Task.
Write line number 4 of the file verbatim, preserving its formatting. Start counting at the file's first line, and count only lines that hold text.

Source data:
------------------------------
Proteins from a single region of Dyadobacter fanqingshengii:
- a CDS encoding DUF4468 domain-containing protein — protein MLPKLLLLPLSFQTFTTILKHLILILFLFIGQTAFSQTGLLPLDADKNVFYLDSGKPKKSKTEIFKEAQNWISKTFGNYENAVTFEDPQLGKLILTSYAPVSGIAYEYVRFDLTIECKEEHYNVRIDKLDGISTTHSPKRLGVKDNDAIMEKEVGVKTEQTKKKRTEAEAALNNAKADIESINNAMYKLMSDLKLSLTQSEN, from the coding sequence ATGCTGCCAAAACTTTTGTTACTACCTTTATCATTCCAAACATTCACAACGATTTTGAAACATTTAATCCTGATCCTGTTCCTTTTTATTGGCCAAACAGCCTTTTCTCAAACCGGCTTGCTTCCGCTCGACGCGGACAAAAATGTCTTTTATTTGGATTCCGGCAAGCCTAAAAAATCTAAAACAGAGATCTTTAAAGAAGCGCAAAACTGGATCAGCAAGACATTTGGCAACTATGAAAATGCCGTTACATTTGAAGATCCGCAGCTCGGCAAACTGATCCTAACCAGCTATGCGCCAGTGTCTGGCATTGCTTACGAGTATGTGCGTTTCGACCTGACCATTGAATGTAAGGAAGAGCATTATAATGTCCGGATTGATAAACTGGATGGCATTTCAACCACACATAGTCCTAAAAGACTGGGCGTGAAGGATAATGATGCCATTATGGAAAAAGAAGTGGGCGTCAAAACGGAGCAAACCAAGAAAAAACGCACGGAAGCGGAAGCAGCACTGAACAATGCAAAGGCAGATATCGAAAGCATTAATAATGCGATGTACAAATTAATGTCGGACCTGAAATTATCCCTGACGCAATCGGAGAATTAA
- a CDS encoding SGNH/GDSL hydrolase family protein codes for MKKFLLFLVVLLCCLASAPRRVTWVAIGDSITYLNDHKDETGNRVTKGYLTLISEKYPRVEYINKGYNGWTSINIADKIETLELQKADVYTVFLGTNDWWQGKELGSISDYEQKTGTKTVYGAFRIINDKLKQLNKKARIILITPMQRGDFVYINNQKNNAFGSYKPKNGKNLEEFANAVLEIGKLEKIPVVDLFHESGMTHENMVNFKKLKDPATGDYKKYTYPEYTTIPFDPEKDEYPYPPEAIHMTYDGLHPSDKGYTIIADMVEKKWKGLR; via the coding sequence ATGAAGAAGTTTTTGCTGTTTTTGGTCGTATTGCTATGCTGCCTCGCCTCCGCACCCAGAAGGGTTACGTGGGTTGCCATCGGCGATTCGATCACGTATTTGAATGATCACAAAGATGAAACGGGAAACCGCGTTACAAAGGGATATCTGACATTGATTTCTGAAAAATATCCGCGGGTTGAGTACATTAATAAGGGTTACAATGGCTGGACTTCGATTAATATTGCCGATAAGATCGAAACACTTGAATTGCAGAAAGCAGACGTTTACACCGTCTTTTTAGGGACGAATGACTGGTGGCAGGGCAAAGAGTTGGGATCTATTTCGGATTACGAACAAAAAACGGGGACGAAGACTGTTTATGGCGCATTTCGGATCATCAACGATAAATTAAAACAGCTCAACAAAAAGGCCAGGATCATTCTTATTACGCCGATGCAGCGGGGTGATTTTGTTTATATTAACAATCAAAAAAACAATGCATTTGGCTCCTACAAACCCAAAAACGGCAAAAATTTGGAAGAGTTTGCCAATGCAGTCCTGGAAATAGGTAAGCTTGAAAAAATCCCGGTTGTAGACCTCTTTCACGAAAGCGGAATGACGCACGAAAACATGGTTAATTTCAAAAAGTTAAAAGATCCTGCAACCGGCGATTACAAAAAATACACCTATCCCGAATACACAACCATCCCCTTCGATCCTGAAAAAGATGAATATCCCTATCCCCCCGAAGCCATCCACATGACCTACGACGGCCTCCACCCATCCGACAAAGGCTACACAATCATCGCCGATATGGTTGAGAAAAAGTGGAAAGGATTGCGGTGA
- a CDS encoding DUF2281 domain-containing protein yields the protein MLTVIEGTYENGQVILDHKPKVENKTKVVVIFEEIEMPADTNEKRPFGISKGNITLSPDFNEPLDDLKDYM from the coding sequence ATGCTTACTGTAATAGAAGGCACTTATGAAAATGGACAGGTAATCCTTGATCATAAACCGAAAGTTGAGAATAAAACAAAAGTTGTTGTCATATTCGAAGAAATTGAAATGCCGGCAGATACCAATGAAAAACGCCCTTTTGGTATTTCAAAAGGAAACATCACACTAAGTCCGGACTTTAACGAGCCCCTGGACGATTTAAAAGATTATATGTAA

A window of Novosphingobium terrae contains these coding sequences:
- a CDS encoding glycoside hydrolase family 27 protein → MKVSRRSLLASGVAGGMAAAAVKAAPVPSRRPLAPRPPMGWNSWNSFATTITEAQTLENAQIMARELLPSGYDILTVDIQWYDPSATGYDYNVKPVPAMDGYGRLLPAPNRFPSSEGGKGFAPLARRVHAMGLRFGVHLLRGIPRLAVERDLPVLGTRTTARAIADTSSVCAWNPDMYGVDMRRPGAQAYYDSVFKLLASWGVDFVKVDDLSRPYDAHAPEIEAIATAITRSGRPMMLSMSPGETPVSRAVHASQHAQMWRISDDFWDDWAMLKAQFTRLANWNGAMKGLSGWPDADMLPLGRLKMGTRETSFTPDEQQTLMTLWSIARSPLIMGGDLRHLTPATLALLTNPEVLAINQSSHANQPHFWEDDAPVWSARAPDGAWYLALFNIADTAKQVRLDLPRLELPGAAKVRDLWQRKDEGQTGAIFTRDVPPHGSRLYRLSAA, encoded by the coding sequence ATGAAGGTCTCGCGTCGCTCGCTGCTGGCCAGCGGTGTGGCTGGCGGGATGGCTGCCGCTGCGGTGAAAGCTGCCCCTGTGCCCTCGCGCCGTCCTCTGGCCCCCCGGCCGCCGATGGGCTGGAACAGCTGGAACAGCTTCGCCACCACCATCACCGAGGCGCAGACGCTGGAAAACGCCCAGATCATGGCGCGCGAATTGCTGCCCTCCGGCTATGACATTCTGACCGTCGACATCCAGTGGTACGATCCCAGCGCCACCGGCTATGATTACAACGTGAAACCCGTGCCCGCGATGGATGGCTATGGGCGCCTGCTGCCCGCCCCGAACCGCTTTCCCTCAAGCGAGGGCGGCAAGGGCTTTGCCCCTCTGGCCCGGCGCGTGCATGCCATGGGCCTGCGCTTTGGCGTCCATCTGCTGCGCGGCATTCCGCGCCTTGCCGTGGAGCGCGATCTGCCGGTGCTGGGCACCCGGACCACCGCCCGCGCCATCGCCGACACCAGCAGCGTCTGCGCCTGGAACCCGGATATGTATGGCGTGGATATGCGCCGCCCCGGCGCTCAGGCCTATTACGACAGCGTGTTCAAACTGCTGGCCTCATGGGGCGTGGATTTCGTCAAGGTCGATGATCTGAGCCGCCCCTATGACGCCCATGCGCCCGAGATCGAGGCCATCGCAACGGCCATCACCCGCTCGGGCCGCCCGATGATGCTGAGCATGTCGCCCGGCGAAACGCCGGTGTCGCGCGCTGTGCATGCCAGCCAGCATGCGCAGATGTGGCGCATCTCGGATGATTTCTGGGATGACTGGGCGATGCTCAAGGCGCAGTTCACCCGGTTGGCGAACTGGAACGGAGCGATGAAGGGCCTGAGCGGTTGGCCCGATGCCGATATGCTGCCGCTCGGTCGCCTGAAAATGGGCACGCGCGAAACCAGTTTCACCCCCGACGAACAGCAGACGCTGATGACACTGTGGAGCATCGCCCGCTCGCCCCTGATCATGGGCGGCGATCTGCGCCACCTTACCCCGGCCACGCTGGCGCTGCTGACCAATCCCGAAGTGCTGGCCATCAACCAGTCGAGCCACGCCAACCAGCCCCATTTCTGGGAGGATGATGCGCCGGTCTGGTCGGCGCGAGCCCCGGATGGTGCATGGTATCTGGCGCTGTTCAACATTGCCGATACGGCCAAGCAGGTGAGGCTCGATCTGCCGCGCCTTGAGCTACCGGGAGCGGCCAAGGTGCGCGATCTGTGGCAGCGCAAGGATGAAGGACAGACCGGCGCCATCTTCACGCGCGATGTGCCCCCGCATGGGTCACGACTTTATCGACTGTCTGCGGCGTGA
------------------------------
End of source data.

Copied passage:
- a CDS encoding DUF2281 domain-containing protein yields the protein MLTVIEGTYENGQVILDHKPKVENKTKVVVIFEEIEMPADTNEKRPFGISKGNITLSPDFNEPLDDLKDYM from the coding sequence ATGCTTACTGTAATAGAAGGCACTTATGAAAATGGACAGGTAATCCTTGATCATAAACCGAAAGTTGAGAATAAAACAAAAGTTGTTGTCATATTCGAAGAAATTGAAATGCCGGCAGATACCAATGAAAAACGCCCTTTTGGTATTTCAAAAGGAAACATCACACTAAGTCCGGACTTTAACGAGCCCCTGGACGATTTAAAAGATTATATGTAA